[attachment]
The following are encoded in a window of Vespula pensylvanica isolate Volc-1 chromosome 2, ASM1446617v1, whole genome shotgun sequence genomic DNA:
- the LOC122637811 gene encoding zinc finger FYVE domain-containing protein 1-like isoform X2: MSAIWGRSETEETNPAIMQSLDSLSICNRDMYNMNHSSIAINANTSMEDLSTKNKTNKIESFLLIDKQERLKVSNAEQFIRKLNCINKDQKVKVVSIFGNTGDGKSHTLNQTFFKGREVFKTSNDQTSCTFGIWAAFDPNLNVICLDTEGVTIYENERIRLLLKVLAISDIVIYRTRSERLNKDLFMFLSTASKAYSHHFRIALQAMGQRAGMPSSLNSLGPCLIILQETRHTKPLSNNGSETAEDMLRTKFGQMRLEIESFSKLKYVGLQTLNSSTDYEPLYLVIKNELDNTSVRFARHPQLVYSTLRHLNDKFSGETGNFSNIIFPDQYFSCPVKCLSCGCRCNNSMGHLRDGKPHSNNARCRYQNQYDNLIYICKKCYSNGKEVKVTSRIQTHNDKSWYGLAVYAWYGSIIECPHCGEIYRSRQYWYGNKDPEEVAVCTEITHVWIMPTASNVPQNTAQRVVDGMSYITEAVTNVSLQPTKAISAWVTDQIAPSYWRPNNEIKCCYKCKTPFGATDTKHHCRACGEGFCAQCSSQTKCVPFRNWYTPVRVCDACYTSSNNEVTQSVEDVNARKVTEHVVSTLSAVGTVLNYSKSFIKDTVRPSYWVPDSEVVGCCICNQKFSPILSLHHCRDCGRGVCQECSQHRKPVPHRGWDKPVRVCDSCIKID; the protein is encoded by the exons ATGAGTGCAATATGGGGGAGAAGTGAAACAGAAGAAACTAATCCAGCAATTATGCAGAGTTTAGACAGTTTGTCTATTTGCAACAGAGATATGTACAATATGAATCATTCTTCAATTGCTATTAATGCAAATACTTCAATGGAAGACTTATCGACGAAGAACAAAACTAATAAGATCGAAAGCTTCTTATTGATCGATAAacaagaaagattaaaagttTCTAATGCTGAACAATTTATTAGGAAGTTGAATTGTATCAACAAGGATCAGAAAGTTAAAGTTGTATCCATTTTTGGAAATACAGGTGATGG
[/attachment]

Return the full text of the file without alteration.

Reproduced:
The following are encoded in a window of Vespula pensylvanica isolate Volc-1 chromosome 2, ASM1446617v1, whole genome shotgun sequence genomic DNA:
- the LOC122637811 gene encoding zinc finger FYVE domain-containing protein 1-like isoform X2: MSAIWGRSETEETNPAIMQSLDSLSICNRDMYNMNHSSIAINANTSMEDLSTKNKTNKIESFLLIDKQERLKVSNAEQFIRKLNCINKDQKVKVVSIFGNTGDGKSHTLNQTFFKGREVFKTSNDQTSCTFGIWAAFDPNLNVICLDTEGVTIYENERIRLLLKVLAISDIVIYRTRSERLNKDLFMFLSTASKAYSHHFRIALQAMGQRAGMPSSLNSLGPCLIILQETRHTKPLSNNGSETAEDMLRTKFGQMRLEIESFSKLKYVGLQTLNSSTDYEPLYLVIKNELDNTSVRFARHPQLVYSTLRHLNDKFSGETGNFSNIIFPDQYFSCPVKCLSCGCRCNNSMGHLRDGKPHSNNARCRYQNQYDNLIYICKKCYSNGKEVKVTSRIQTHNDKSWYGLAVYAWYGSIIECPHCGEIYRSRQYWYGNKDPEEVAVCTEITHVWIMPTASNVPQNTAQRVVDGMSYITEAVTNVSLQPTKAISAWVTDQIAPSYWRPNNEIKCCYKCKTPFGATDTKHHCRACGEGFCAQCSSQTKCVPFRNWYTPVRVCDACYTSSNNEVTQSVEDVNARKVTEHVVSTLSAVGTVLNYSKSFIKDTVRPSYWVPDSEVVGCCICNQKFSPILSLHHCRDCGRGVCQECSQHRKPVPHRGWDKPVRVCDSCIKID; the protein is encoded by the exons ATGAGTGCAATATGGGGGAGAAGTGAAACAGAAGAAACTAATCCAGCAATTATGCAGAGTTTAGACAGTTTGTCTATTTGCAACAGAGATATGTACAATATGAATCATTCTTCAATTGCTATTAATGCAAATACTTCAATGGAAGACTTATCGACGAAGAACAAAACTAATAAGATCGAAAGCTTCTTATTGATCGATAAacaagaaagattaaaagttTCTAATGCTGAACAATTTATTAGGAAGTTGAATTGTATCAACAAGGATCAGAAAGTTAAAGTTGTATCCATTTTTGGAAATACAGGTGATGG